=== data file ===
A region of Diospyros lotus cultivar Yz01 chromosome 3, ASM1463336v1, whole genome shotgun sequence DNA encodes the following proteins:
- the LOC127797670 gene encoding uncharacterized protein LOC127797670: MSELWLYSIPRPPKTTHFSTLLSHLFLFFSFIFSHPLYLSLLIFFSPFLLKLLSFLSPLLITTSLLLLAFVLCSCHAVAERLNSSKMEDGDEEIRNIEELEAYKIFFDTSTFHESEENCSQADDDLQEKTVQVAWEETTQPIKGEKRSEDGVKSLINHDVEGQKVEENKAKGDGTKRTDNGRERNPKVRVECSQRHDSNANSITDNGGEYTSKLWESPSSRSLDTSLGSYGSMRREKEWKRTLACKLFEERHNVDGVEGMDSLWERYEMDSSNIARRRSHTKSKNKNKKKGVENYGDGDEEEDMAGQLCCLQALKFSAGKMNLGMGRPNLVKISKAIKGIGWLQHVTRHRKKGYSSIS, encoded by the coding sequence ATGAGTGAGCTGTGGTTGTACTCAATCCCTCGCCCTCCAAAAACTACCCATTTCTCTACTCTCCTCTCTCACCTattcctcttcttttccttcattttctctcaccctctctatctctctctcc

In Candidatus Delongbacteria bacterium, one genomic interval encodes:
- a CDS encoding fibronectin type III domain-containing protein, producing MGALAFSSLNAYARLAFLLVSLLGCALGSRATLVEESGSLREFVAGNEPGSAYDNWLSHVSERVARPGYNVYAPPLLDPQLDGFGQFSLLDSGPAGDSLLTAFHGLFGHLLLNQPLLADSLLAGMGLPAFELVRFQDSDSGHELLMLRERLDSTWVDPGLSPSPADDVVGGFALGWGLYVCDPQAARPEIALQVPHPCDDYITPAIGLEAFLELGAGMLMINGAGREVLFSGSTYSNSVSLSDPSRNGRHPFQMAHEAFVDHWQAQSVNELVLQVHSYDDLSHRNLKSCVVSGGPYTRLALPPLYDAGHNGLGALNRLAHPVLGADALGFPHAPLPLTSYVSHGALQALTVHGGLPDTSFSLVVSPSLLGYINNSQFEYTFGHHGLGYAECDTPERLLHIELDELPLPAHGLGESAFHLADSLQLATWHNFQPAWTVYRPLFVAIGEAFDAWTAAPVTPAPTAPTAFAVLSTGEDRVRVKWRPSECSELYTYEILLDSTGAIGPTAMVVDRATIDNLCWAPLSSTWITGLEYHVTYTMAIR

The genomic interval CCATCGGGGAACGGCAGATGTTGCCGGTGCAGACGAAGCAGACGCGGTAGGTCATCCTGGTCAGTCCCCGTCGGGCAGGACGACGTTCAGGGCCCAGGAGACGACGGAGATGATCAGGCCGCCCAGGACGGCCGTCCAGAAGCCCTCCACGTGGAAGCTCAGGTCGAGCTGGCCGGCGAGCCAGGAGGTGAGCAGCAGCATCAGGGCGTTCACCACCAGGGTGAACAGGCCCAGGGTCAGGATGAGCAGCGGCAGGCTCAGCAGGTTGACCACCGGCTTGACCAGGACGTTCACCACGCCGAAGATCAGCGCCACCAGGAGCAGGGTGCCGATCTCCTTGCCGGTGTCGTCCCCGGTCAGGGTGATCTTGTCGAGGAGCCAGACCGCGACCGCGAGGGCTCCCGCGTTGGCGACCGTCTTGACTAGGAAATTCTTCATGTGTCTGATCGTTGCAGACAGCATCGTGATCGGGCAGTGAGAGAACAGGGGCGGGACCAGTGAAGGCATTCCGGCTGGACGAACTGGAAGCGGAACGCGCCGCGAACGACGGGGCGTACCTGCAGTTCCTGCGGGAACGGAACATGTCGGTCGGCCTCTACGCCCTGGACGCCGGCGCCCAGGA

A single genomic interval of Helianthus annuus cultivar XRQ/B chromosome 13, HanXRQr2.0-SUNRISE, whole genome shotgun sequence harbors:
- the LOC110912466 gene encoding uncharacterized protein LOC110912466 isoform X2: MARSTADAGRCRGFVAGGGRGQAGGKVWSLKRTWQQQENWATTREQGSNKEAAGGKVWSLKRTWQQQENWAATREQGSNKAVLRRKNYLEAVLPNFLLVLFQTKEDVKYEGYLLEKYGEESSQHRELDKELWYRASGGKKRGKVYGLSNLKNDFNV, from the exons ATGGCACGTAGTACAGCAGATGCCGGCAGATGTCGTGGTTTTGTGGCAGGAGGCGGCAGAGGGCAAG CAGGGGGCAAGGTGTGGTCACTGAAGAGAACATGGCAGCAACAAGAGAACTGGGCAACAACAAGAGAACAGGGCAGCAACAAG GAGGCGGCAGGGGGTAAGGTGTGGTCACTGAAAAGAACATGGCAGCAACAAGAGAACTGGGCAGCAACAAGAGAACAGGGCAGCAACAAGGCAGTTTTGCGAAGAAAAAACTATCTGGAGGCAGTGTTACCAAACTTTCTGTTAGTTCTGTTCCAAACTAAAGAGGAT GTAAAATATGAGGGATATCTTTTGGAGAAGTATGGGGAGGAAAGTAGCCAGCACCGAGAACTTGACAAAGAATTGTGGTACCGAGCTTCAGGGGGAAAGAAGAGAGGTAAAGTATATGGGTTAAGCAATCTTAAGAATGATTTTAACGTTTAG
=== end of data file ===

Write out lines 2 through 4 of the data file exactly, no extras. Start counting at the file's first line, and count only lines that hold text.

- the LOC127797670 gene encoding uncharacterized protein LOC127797670: MSELWLYSIPRPPKTTHFSTLLSHLFLFFSFIFSHPLYLSLLIFFSPFLLKLLSFLSPLLITTSLLLLAFVLCSCHAVAERLNSSKMEDGDEEIRNIEELEAYKIFFDTSTFHESEENCSQADDDLQEKTVQVAWEETTQPIKGEKRSEDGVKSLINHDVEGQKVEENKAKGDGTKRTDNGRERNPKVRVECSQRHDSNANSITDNGGEYTSKLWESPSSRSLDTSLGSYGSMRREKEWKRTLACKLFEERHNVDGVEGMDSLWERYEMDSSNIARRRSHTKSKNKNKKKGVENYGDGDEEEDMAGQLCCLQALKFSAGKMNLGMGRPNLVKISKAIKGIGWLQHVTRHRKKGYSSIS, encoded by the coding sequence ATGAGTGAGCTGTGGTTGTACTCAATCCCTCGCCCTCCAAAAACTACCCATTTCTCTACTCTCCTCTCTCACCTattcctcttcttttccttcattttctctcaccctctctatctctctctcc

In Candidatus Delongbacteria bacterium, one genomic interval encodes:
- a CDS encoding fibronectin type III domain-containing protein, producing MGALAFSSLNAYARLAFLLVSLLGCALGSRATLVEESGSLREFVAGNEPGSAYDNWLSHVSERVARPGYNVYAPPLLDPQLDGFGQFSLLDSGPAGDSLLTAFHGLFGHLLLNQPLLADSLLAGMGLPAFELVRFQDSDSGHELLMLRERLDSTWVDPGLSPSPADDVVGGFALGWGLYVCDPQAARPEIALQVPHPCDDYITPAIGLEAFLELGAGMLMINGAGREVLFSGSTYSNSVSLSDPSRNGRHPFQMAHEAFVDHWQAQSVNELVLQVHSYDDLSHRNLKSCVVSGGPYTRLALPPLYDAGHNGLGALNRLAHPVLGADALGFPHAPLPLTSYVSHGALQALTVHGGLPDTSFSLVVSPSLLGYINNSQFEYTFGHHGLGYAECDTPERLLHIELDELPLPAHGLGESAFHLADSLQLATWHNFQPAWTVYRPLFVAIGEAFDAWTAAPVTPAPTAPTAFAVLSTGEDRVRVKWRPSECSELYTYEILLDSTGAIGPTAMVVDRATIDNLCWAPLSSTWITGLEYHVTYTMAIR